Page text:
I’m quite confused about this: Bipolar measurement is measuring one electrode signal with respect to the other electrode. In other words it is giving us the difference (signal(electrode1) - signal (electrode2) . Does this mean that all sorts of noise would be directly eliminated without having to use the GND electrode ?
The Ground electrode in EEG or ECG has TWO functions: primarily it acts as a way to center the differential amplifiers used on each channel (between the measured site and reference.) This helps the electronics to compensate for any DC offsets present.
Secondarily, the ‘Ground’ electrode is also sometimes referred to as ‘Bias’, because it is used to inject a small voltage back into the subject, that is 180 degrees out of phase with the common mode noise present on the channel / reference pair. This helps to further cancel out the common mode noise. Which is primarily from mains currents in the area.
Thank you so much for your answer.
There is just one little thing that would like to confirm: Is signal completely drowned in noise when we don’t use the GND electrode?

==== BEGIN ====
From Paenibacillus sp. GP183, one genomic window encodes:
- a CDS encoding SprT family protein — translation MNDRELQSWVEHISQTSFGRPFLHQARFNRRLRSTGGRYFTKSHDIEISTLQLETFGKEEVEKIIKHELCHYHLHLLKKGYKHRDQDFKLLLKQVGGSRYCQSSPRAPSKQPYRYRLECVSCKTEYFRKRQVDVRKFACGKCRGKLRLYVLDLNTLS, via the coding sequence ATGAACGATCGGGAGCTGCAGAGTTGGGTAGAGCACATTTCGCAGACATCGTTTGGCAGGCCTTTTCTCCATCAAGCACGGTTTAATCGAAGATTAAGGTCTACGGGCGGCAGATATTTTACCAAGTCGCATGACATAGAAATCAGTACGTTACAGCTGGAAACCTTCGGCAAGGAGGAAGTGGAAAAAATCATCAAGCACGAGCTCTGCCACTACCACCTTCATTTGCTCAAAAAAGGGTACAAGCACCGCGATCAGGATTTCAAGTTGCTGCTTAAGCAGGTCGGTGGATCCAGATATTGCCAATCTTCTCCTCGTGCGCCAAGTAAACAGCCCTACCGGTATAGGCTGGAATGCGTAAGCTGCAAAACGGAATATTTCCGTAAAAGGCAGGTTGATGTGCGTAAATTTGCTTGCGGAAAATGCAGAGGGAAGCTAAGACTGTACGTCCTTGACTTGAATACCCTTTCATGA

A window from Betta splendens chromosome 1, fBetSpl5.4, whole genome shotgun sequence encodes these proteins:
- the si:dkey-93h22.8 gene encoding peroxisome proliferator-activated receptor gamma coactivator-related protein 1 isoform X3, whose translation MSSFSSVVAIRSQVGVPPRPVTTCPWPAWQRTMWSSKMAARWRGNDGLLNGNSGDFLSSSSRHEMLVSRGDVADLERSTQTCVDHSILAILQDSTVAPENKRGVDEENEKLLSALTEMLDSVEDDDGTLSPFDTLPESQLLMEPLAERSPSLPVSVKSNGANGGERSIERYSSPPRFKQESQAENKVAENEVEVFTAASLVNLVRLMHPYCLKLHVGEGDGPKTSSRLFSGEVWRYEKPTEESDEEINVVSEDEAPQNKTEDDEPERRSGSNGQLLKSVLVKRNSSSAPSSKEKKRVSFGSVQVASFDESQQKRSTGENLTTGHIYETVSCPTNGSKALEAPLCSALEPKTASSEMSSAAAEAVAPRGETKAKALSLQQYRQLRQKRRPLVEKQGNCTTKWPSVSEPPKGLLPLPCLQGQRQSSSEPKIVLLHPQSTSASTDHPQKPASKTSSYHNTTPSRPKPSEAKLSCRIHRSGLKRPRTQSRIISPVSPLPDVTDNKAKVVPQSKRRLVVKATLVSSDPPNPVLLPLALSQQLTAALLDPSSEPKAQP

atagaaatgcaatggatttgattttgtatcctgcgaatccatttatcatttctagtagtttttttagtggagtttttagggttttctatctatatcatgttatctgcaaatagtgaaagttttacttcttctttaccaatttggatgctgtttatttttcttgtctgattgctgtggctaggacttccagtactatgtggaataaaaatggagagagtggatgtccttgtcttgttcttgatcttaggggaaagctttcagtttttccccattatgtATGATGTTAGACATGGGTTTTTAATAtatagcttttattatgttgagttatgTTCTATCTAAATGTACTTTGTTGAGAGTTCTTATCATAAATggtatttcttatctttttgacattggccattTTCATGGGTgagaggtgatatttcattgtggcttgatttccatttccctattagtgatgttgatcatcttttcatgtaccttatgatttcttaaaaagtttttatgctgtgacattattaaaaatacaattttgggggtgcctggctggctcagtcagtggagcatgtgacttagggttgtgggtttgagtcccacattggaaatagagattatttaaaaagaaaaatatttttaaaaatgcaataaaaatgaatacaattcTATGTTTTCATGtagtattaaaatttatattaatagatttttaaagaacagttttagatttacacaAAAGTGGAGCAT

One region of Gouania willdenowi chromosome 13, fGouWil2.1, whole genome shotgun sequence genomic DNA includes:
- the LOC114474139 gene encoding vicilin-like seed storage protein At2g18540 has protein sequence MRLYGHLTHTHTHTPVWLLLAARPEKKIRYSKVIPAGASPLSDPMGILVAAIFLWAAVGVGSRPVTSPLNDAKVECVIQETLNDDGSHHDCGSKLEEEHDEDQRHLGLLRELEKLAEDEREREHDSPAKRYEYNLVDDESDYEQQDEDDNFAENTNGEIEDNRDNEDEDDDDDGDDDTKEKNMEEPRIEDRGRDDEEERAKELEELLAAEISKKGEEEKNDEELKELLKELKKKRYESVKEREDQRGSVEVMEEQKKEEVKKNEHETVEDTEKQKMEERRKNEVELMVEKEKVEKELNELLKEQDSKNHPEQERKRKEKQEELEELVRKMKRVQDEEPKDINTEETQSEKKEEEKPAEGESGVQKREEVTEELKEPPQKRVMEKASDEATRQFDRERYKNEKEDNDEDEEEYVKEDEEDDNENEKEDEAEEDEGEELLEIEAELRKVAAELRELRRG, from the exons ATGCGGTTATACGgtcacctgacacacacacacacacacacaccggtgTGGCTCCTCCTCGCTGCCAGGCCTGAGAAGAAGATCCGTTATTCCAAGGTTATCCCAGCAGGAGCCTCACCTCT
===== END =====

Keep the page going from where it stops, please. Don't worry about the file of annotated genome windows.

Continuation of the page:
I’m trying to capture alpha waves from occipital region using only two electrodes. Is that even possible?
I would not omit the ground entirely. If you must, just connect it to one of your two bipolar leads. So you still have just two electrodes, but one of them has ground.
In EEG that uses a cap or headset, it’s fairly common to place the ground / bias lead on the midline of the 10-20 map. Electro-cap places it at AFz. The idea being that the counter common mode injection will then reach both hemispheres more evenly.
What exact manufacturer / model / of EEG amplifier (or chip) are you using?
I’ve tried three types of electrodes: Cognonics dry flex sensors, Foc.us dry electrodes, and a pair of electrodes. I’ve been using only two electrodes from each type. The electrodes output go into a differential analog input of an ADS1298 which I’m connecting to a Raspberrypi for signal processing.
I’m only using the differential input (only two electrodes) But I’m also using a filter in my signal processing code that is supposed to cancel out the 50 Hz component. Isn’t that enough ?
I thought the foc.us dry electrodes were active, is that true? Is it documented how to drive these with the supply voltage and receive the output of the active amplifier? Is the output scaled at all? An active electrode would not be suitable for a ground connection.
Your overall impression of the foc.us dry? My read from their website is that their EEG product is struggling with few customers.
Would also be interested in your review of the passive Cognionics.
If omitting the ground is working for you, then you’re probably ok. For the passive electrodes I did suggest just tying ground to one of the diff pins, should give you some common mode injection advantage.